4. Ultimately, writers are responsible for what they write, and readers are responsible for what they read. Bottom line. If a reader doesn’t like what an author is presenting, no one says he has to read it.

  5. Hm, I agree with this statement, “Bottom line. If a reader doesn’t like what an author is presenting, no one says he has to read it” However, I am ultimately responsible, not to myself for what I write. But to God. And so in writing, I must be first looking to Him for what constitutes, “Honesty” And what constitutes sticking your heard in the sewer, not just smelling.

  6. Definitely agree. Just because something is true doesn’t necessarily mean authors are responsible for showing it. And even when we do tackle hard subjects, we certainly have a lot of artistic license in *how* we present the truth (e.g. graphic language and sexual situations don’t have to be explicit or pervasive to get the point across). But if we’re going to tackle hard subjects, we can’t whitewash them and hold our heads up afterward. If Volponi had decided to write a book about a kid in prison, but then decided he wanted to sidestep the nasty reality of prison, he would have been copping out on both himself and his readers.

  7. I was just thinking about this topic this morning – how to portray the harsh realities of life properly. I had just finished reading some parts of the Old Testament where people did some very horrible things, and I was pondering the thought that God is incredibly honest about the ugliness of sin.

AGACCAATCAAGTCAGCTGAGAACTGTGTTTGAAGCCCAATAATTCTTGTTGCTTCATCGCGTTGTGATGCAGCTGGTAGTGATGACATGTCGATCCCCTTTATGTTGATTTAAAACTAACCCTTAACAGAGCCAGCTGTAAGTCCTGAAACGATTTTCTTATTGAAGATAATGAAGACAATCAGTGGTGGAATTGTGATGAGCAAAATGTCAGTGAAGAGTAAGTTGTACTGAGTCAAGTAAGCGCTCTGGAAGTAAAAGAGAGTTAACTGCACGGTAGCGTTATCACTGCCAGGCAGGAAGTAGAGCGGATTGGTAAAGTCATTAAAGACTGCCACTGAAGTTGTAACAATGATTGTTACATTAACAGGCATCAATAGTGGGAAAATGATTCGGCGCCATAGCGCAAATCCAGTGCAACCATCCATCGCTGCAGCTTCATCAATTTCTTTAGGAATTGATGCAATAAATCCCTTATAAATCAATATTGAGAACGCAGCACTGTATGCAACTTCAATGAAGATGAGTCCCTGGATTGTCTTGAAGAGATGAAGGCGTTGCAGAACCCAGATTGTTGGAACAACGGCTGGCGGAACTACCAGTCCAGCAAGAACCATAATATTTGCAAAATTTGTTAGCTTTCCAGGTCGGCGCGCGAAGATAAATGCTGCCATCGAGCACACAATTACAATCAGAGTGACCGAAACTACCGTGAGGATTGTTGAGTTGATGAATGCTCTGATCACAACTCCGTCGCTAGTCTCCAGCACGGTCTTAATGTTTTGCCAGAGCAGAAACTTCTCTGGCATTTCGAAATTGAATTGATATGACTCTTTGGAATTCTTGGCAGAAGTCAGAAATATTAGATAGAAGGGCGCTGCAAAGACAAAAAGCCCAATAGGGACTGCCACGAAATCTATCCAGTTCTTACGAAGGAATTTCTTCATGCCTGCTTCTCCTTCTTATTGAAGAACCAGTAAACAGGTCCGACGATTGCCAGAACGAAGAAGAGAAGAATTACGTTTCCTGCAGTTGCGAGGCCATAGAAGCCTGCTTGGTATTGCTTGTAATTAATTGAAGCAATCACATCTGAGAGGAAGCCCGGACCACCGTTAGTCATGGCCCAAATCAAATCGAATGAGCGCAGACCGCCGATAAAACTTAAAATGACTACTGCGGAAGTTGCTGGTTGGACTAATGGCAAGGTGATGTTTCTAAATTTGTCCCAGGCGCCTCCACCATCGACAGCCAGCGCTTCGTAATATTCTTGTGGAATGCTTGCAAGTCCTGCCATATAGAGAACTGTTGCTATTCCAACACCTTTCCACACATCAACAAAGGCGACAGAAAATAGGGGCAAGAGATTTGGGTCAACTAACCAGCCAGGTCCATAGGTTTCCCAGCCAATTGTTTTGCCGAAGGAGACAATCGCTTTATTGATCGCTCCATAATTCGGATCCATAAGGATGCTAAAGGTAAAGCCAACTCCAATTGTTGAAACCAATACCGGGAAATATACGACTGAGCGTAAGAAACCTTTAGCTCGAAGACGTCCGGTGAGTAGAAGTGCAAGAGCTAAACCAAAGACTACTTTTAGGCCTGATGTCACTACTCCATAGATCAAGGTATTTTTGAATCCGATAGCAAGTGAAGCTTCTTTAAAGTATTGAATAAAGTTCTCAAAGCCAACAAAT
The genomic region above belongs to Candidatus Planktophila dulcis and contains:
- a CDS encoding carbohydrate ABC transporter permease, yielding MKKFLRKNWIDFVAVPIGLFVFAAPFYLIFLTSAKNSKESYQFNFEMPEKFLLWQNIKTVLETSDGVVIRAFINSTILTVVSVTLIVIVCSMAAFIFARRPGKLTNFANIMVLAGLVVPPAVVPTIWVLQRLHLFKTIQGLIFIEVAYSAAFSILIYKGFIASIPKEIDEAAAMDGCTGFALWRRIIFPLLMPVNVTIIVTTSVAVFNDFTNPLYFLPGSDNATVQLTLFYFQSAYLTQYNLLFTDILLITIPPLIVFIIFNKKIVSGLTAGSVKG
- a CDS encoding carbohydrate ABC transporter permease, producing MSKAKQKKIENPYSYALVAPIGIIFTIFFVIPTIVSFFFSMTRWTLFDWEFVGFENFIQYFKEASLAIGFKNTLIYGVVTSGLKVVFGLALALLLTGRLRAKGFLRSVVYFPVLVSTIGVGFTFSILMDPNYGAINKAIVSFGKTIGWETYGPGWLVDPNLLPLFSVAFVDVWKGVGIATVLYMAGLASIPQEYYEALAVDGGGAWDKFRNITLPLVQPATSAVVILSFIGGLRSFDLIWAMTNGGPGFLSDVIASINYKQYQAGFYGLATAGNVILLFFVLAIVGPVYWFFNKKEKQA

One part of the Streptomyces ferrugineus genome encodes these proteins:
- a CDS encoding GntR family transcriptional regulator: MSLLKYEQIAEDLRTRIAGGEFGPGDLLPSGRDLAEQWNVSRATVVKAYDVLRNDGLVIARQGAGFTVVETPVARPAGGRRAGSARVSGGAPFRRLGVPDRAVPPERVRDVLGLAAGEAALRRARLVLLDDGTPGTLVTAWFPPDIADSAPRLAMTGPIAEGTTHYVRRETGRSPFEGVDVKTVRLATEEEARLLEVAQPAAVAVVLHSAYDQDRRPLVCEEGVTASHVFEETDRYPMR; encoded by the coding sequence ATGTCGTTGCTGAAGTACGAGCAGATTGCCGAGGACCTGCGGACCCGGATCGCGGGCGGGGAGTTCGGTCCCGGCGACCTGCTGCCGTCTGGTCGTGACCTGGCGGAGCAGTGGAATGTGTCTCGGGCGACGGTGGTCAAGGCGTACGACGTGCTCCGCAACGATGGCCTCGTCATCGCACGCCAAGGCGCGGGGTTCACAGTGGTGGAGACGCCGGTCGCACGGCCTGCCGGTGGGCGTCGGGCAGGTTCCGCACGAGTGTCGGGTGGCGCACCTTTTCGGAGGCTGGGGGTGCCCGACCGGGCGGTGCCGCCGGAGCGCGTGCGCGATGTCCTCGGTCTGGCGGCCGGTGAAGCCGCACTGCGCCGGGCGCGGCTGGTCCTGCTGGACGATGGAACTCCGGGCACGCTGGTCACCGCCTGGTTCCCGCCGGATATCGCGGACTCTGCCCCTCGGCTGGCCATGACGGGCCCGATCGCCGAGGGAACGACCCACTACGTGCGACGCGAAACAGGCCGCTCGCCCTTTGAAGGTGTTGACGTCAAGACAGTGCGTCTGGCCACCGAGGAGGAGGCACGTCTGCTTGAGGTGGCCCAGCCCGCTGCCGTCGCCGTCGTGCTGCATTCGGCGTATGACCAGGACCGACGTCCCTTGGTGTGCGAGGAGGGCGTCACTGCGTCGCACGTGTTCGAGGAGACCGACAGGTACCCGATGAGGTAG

My own inclination is to skirt around “dirty” topics, but I’ve begun to realize that my readers already know such things exist. I’m not sparing them anything. I need to create a realistic world inside my book – to do otherwise is a disservice to my readers. It also makes me come across as cowardly, or just plain in denial about life. Why should my readers then trust me?

    All that being said, I also need to take a lesson from God in how to talk about reality when that reality is dirty. He doesn’t go into explicit detail, and I don’t have to, either. You don’t have to be standing in the sewer to point out how badly it stinks.

    Balance. The hard thing in life…and the thing that marks really great writers.

    Who would have guessed that I’d get a writing lesson from the book of Judges? 🙂

  8. Judges seems to speak to lots of writers! Balance, balance, balance – can’t say it enough. It’s really the only constant in writing.

  9. A really tough realm to think on about. But I guess, that is the actual reason of fiction. Everyone shares there own story, just change the settings.
    But, sometimes thinking it that way can really be restricting. Since, whenever I think about how I will be judged by writing this, I get intimidated to burn it before anyone else read it.
    But, my muse make a face like Elsie and say “can’t you see, I can’t” 🙁
    Than I just keep writing while planning to never ever publish it. But it is just another trickery of myself, since I will publish it all >:>